All living organisms have evolved by developing concomitant physiological and behavioral adaptations to environment. Through these processes, biological rhythms, such as reproduction, can be synchronized by environmental cues, which include not only the light/dark cycle itself but also the feeding pattern. These adaptations depend on two highly conserved and interrelated systems: an endogenous timing system and the hypothalamic-pituitary-adrenal (HPA) axis. In mammals, the biological circadian rhythms are controlled by a “master oscillator,” the suprachiasmatic nucleus of the hypothalamus (SCN). Through neural signals to paraventricular nucleus of hypothalamus (PVN), the SCN also modulates the activation of the HPA axis, ultimately resulting in the circadian rhythm of glucocorticoid secretion by the adrenal cortex. Glucocorticoids, in turn, are well known for their important role in the regulation of energy homeostasis. Accordingly, obese animals exhibit increased glucocorticoid levels and are more susceptible to glucocorticoid-induced anabolic effects. In parallel, glucocorticoids modulate reproductive function and fertility: at physiological levels, glucocorticoids control the timing of puberty onset and gonadal steroidogenesis, as well modulate the immune system, which determines conception and pregnancy progression. However, stress-induced glucocorticoid secretion may exert a dual effect on reproductive function.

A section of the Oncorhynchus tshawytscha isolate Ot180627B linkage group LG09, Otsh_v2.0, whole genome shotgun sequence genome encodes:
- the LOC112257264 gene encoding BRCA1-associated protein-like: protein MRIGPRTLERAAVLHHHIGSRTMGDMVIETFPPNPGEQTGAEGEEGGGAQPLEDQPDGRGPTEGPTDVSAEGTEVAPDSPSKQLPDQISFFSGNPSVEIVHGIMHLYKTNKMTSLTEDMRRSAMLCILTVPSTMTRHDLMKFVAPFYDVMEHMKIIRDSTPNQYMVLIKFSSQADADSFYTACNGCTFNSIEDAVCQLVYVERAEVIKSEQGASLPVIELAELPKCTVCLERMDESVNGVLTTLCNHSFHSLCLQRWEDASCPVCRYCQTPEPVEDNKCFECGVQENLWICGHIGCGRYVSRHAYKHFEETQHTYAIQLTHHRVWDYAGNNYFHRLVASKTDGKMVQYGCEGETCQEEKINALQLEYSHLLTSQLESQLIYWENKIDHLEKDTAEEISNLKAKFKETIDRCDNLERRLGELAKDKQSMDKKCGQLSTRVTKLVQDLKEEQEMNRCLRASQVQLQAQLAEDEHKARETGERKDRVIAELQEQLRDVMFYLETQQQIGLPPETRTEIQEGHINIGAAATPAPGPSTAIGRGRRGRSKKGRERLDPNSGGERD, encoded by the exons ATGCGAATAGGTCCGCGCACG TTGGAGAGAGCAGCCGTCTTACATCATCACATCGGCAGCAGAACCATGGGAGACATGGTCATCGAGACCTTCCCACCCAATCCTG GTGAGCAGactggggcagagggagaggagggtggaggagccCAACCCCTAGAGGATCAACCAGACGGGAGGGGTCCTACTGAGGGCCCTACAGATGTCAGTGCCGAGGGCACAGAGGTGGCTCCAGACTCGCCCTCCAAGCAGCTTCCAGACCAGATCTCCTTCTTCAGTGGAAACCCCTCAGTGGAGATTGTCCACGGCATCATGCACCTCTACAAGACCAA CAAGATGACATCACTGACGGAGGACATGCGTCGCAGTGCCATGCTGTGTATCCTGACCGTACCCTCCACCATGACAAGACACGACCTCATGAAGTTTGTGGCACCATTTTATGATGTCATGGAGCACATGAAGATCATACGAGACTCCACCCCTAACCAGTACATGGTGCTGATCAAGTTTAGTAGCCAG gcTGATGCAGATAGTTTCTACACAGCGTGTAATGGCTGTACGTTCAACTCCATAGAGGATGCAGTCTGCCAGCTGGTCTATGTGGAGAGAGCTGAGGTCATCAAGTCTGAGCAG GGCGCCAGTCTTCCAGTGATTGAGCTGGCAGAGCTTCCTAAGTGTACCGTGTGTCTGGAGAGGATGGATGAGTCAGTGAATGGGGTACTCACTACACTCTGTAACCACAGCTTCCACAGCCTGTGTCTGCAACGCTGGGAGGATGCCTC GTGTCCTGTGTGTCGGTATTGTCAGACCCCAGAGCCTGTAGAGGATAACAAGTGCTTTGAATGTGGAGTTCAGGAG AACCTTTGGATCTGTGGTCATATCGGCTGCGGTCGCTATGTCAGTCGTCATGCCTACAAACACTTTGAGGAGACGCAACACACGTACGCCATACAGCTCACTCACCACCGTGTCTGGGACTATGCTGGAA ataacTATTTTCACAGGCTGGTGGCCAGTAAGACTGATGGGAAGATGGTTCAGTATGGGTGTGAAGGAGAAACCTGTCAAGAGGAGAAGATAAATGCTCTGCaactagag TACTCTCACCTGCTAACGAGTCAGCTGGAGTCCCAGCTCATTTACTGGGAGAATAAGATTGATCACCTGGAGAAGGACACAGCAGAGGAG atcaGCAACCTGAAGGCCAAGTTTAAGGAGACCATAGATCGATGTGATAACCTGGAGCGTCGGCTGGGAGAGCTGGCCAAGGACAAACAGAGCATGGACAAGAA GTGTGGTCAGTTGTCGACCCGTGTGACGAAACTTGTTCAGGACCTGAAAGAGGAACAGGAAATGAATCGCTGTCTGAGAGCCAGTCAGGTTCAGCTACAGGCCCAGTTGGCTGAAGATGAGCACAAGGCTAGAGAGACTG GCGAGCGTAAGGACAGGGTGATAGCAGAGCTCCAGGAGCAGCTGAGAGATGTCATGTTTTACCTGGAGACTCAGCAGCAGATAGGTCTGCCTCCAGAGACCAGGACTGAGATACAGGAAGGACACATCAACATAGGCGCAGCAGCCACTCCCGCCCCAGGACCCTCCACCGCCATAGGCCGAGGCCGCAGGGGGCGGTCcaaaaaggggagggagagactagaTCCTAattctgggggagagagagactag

Part of the book: Corticosteroids